Every ten years the National Academies of Sciences, Engineering, and Medicine publish the Decadal Survey on Astronomy and Astrophysics, which outlines the most significant priorities that astronomers should focus on in the following decade. This time around, they're talking about finding the next Earth that could sustain life.
The 500-page report was released Thursday explaining that there are many things that scientists could address, but the one that sticks out is finding Earth 2.0. To do it, scientists have proposed that NASA fund a new massive telescope that can look at infrared, optical light, and ultraviolet to see distant planets outside of the solar system. In the past, scientists have been forced to use observations of planets passing in front of stars to indicate whether a planet is present.
The pitch is for a 20-foot telescope which could cost $11 billion. It's the middle ground from a proposal for a 50-foot dish at $17 billion and the 13-foot one that would come in under $10 billion. The hope is that the scope would be operational by the 2040s.
It's a dramatic shift in the focus of space that has been dominated by billionaires seeking to travel off of the planet themselves, not for science but for themselves. Tesla CEO Elon Musk is already working to fund his own private trips to Mars while Richard Bronson is taking people into the outermost layer of the Earth's atmosphere. Jeff Bezos is blasting people into orbit with his Blue Origin program.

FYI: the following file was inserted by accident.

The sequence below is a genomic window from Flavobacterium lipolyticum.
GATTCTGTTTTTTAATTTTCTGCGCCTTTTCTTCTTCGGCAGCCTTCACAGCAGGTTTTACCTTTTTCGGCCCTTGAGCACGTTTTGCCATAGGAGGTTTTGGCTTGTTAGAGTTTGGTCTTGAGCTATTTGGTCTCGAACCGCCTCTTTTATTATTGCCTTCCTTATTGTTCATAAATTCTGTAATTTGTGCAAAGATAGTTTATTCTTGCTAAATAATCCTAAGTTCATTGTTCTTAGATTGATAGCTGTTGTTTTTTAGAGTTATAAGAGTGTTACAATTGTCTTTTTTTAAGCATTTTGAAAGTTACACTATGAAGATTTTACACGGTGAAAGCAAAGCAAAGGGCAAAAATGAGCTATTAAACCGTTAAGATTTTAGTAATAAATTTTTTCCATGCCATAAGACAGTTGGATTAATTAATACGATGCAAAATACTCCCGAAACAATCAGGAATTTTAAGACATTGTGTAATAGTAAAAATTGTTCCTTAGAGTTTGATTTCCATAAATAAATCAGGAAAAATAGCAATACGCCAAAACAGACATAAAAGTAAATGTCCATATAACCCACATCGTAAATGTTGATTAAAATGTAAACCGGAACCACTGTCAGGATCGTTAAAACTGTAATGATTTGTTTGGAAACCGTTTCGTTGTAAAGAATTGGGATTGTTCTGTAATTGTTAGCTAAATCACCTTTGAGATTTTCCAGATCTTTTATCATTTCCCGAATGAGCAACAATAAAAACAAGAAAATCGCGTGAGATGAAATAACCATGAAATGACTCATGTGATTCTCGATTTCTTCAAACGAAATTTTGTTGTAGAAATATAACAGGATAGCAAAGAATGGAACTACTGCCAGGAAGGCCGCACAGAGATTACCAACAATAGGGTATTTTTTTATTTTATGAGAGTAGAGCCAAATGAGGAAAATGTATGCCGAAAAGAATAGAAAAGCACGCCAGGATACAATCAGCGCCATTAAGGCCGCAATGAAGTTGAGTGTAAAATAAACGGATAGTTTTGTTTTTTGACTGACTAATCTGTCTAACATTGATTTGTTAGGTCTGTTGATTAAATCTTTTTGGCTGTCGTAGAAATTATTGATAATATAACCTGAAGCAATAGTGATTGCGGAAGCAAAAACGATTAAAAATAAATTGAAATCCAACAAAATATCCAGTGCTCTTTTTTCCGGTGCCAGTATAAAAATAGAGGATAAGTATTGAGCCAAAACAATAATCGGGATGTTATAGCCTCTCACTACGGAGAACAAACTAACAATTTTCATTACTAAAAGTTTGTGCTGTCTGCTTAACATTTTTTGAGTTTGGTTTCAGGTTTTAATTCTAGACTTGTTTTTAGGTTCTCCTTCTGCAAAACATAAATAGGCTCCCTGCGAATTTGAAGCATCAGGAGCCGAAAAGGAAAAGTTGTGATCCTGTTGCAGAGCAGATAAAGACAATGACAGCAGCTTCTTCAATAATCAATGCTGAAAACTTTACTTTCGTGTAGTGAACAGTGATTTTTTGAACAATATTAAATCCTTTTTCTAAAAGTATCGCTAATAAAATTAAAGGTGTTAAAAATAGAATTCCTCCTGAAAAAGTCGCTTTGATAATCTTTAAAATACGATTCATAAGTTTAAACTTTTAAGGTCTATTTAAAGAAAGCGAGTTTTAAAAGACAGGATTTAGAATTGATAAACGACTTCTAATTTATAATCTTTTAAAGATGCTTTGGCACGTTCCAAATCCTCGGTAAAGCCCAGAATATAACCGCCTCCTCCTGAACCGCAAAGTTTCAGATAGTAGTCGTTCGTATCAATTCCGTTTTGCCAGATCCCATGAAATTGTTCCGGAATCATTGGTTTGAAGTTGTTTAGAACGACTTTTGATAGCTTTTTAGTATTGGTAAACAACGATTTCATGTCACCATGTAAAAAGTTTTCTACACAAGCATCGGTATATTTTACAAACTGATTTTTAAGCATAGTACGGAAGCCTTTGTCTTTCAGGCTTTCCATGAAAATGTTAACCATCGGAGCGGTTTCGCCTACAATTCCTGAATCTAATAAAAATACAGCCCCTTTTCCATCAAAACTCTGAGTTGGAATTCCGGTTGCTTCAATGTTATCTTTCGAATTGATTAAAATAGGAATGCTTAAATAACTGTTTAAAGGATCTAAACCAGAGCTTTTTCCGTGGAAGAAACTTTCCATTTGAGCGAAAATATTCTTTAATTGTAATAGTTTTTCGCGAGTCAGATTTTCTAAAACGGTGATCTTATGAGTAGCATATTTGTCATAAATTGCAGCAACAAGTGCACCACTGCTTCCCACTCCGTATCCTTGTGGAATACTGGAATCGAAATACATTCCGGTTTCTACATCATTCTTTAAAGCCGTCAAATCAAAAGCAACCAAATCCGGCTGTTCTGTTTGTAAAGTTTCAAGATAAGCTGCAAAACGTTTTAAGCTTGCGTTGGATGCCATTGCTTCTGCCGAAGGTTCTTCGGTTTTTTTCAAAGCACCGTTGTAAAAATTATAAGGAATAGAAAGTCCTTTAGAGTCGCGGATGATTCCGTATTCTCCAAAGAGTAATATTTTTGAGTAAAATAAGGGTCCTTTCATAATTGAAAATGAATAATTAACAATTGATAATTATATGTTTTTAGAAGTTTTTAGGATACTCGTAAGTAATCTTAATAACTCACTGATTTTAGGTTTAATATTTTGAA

The report doesn't indicate that the reason has anything to do with the destruction of the existing Earth, as it did in the film "Interstellar," where a dystopian Earth was both starving and suffocating the people living on it. The reason also doesn't have anything to do with locating more intelligent or advanced civilizations like "Contact."
"This report sets an ambitious, inspirational, and aspirational vision for the coming decade of astronomy and astrophysics," said Fiona Harrison, an astronomer and co-chair of Astro2020. "In changing how we plan for the most ambitious strategic space projects, we can develop a broad portfolio of missions to pursue visionary goals, such as searching for life on planets orbiting stars in our galactic neighborhood—and at the same time exploit the richness of 21st-century astrophysics through a panchromatic fleet."
"I believe this is the smartest, most executable and pragmatic Decadal Survey ever written," said chief scientist of the W. M. Keck Observatory on Mauna Kea in Hawaii John O'Meara, a vocal champion of the LUVOIR concept. "The steering committee understood that we must redefine how we develop large missions so that we can realize this vision of new Great Observatories. They have brilliantly laid out how to achieve civilization-changing science in an uncertain world, and I hope NASA and other federal agencies embrace the spirit of the document."
Heidi Hammel, vice president for science at the Association of Universities for Research in Astronomy told the Scientific American that there's a "new golden era of discovery. Might we actually find evidence for life on another planet? This report, true to its name, lays out robust pathways to answer this question, and we can be the generation that answers it!"